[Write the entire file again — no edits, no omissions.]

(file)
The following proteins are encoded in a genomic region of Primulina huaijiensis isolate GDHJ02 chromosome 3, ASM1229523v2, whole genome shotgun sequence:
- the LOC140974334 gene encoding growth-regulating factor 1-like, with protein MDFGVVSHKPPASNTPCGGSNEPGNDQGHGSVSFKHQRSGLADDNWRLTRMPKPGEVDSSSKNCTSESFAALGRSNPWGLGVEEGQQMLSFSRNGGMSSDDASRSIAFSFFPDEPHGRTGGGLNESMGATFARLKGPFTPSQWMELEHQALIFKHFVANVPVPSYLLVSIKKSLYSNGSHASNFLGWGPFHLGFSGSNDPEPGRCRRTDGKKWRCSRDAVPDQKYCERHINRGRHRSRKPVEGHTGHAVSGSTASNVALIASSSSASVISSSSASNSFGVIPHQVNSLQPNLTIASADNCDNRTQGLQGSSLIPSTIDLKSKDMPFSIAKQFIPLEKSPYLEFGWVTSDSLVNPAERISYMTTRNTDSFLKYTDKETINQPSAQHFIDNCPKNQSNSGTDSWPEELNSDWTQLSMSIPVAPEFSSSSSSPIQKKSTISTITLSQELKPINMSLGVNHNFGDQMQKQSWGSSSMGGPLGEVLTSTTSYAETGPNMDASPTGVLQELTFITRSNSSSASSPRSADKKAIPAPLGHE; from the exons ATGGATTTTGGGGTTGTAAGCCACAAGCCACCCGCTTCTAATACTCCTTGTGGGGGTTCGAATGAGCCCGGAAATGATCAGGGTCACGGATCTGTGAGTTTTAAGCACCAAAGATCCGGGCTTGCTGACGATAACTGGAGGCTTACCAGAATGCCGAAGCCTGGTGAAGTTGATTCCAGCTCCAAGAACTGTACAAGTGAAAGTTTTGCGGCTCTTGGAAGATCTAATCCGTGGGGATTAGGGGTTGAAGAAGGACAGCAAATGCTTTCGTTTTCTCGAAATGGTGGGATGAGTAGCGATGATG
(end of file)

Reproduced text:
The following proteins are encoded in a genomic region of Primulina huaijiensis isolate GDHJ02 chromosome 3, ASM1229523v2, whole genome shotgun sequence:
- the LOC140974334 gene encoding growth-regulating factor 1-like, with protein MDFGVVSHKPPASNTPCGGSNEPGNDQGHGSVSFKHQRSGLADDNWRLTRMPKPGEVDSSSKNCTSESFAALGRSNPWGLGVEEGQQMLSFSRNGGMSSDDASRSIAFSFFPDEPHGRTGGGLNESMGATFARLKGPFTPSQWMELEHQALIFKHFVANVPVPSYLLVSIKKSLYSNGSHASNFLGWGPFHLGFSGSNDPEPGRCRRTDGKKWRCSRDAVPDQKYCERHINRGRHRSRKPVEGHTGHAVSGSTASNVALIASSSSASVISSSSASNSFGVIPHQVNSLQPNLTIASADNCDNRTQGLQGSSLIPSTIDLKSKDMPFSIAKQFIPLEKSPYLEFGWVTSDSLVNPAERISYMTTRNTDSFLKYTDKETINQPSAQHFIDNCPKNQSNSGTDSWPEELNSDWTQLSMSIPVAPEFSSSSSSPIQKKSTISTITLSQELKPINMSLGVNHNFGDQMQKQSWGSSSMGGPLGEVLTSTTSYAETGPNMDASPTGVLQELTFITRSNSSSASSPRSADKKAIPAPLGHE; from the exons ATGGATTTTGGGGTTGTAAGCCACAAGCCACCCGCTTCTAATACTCCTTGTGGGGGTTCGAATGAGCCCGGAAATGATCAGGGTCACGGATCTGTGAGTTTTAAGCACCAAAGATCCGGGCTTGCTGACGATAACTGGAGGCTTACCAGAATGCCGAAGCCTGGTGAAGTTGATTCCAGCTCCAAGAACTGTACAAGTGAAAGTTTTGCGGCTCTTGGAAGATCTAATCCGTGGGGATTAGGGGTTGAAGAAGGACAGCAAATGCTTTCGTTTTCTCGAAATGGTGGGATGAGTAGCGATGATG